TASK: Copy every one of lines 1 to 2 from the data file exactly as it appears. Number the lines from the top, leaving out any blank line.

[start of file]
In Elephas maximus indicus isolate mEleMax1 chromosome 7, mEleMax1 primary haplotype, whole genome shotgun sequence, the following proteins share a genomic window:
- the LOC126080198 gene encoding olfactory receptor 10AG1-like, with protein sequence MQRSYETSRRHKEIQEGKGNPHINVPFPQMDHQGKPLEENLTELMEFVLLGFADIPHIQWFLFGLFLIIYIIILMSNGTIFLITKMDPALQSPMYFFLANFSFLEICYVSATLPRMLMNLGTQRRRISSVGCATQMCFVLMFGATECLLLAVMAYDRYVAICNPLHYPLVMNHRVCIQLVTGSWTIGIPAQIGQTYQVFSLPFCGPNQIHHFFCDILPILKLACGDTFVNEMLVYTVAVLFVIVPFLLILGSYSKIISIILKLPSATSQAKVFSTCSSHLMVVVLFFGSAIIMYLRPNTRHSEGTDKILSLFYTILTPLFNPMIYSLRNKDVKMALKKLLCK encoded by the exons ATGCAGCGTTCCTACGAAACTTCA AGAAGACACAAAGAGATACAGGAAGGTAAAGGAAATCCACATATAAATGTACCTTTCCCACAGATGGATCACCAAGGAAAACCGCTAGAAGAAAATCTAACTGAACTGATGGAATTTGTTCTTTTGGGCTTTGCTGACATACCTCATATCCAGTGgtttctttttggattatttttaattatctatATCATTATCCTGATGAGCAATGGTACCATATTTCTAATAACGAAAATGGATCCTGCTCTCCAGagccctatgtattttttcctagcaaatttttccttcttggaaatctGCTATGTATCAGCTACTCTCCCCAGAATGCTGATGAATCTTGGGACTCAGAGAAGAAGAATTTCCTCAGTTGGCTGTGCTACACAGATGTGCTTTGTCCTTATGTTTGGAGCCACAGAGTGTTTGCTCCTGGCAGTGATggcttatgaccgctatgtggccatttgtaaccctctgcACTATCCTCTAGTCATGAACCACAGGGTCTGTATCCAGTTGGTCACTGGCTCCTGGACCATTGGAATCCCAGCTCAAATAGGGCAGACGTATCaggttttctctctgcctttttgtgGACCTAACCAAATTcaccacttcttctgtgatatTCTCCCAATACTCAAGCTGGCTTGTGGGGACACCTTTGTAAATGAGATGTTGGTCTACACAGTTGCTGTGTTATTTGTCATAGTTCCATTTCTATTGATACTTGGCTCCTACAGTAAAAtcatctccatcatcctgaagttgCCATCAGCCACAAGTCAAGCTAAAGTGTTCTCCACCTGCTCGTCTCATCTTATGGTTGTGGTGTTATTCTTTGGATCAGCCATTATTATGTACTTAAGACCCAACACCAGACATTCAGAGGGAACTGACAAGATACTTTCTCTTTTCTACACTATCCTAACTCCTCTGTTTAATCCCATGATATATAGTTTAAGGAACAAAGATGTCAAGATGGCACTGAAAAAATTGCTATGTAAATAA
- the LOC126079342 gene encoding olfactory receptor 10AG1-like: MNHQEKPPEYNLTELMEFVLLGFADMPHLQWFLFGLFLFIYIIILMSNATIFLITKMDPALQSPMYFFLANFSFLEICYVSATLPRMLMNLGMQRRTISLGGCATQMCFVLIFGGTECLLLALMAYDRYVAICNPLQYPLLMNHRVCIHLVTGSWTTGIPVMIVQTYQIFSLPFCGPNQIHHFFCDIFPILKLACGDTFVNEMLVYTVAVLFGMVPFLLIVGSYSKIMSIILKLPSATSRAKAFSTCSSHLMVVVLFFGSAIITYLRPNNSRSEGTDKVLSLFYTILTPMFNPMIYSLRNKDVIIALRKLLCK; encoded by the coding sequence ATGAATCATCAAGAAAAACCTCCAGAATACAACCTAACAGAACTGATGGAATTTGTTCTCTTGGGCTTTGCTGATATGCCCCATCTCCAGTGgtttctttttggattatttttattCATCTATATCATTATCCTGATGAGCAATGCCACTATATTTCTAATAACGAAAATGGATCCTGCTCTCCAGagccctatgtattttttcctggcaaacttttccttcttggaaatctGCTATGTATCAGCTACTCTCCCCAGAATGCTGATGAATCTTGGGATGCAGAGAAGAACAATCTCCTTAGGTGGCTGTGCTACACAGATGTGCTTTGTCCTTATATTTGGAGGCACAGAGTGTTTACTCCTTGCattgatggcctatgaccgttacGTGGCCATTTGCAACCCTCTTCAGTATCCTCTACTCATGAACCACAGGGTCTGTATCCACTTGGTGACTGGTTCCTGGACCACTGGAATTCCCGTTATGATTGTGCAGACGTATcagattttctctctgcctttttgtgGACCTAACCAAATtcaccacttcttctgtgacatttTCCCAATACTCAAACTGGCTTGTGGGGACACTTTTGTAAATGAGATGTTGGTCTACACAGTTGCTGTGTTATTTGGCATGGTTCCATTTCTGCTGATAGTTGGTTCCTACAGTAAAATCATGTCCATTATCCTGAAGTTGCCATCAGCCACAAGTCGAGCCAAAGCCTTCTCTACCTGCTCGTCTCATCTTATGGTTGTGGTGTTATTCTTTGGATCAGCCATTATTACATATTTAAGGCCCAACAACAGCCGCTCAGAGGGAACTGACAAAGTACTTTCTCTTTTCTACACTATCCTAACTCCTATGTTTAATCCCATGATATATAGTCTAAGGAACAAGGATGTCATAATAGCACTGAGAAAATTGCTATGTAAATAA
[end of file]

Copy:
In Elephas maximus indicus isolate mEleMax1 chromosome 7, mEleMax1 primary haplotype, whole genome shotgun sequence, the following proteins share a genomic window:
- the LOC126080198 gene encoding olfactory receptor 10AG1-like, with protein sequence MQRSYETSRRHKEIQEGKGNPHINVPFPQMDHQGKPLEENLTELMEFVLLGFADIPHIQWFLFGLFLIIYIIILMSNGTIFLITKMDPALQSPMYFFLANFSFLEICYVSATLPRMLMNLGTQRRRISSVGCATQMCFVLMFGATECLLLAVMAYDRYVAICNPLHYPLVMNHRVCIQLVTGSWTIGIPAQIGQTYQVFSLPFCGPNQIHHFFCDILPILKLACGDTFVNEMLVYTVAVLFVIVPFLLILGSYSKIISIILKLPSATSQAKVFSTCSSHLMVVVLFFGSAIIMYLRPNTRHSEGTDKILSLFYTILTPLFNPMIYSLRNKDVKMALKKLLCK encoded by the exons ATGCAGCGTTCCTACGAAACTTCA AGAAGACACAAAGAGATACAGGAAGGTAAAGGAAATCCACATATAAATGTACCTTTCCCACAGATGGATCACCAAGGAAAACCGCTAGAAGAAAATCTAACTGAACTGATGGAATTTGTTCTTTTGGGCTTTGCTGACATACCTCATATCCAGTGgtttctttttggattatttttaattatctatATCATTATCCTGATGAGCAATGGTACCATATTTCTAATAACGAAAATGGATCCTGCTCTCCAGagccctatgtattttttcctagcaaatttttccttcttggaaatctGCTATGTATCAGCTACTCTCCCCAGAATGCTGATGAATCTTGGGACTCAGAGAAGAAGAATTTCCTCAGTTGGCTGTGCTACACAGATGTGCTTTGTCCTTATGTTTGGAGCCACAGAGTGTTTGCTCCTGGCAGTGATggcttatgaccgctatgtggccatttgtaaccctctgcACTATCCTCTAGTCATGAACCACAGGGTCTGTATCCAGTTGGTCACTGGCTCCTGGACCATTGGAATCCCAGCTCAAATAGGGCAGACGTATCaggttttctctctgcctttttgtgGACCTAACCAAATTcaccacttcttctgtgatatTCTCCCAATACTCAAGCTGGCTTGTGGGGACACCTTTGTAAATGAGATGTTGGTCTACACAGTTGCTGTGTTATTTGTCATAGTTCCATTTCTATTGATACTTGGCTCCTACAGTAAAAtcatctccatcatcctgaagttgCCATCAGCCACAAGTCAAGCTAAAGTGTTCTCCACCTGCTCGTCTCATCTTATGGTTGTGGTGTTATTCTTTGGATCAGCCATTATTATGTACTTAAGACCCAACACCAGACATTCAGAGGGAACTGACAAGATACTTTCTCTTTTCTACACTATCCTAACTCCTCTGTTTAATCCCATGATATATAGTTTAAGGAACAAAGATGTCAAGATGGCACTGAAAAAATTGCTATGTAAATAA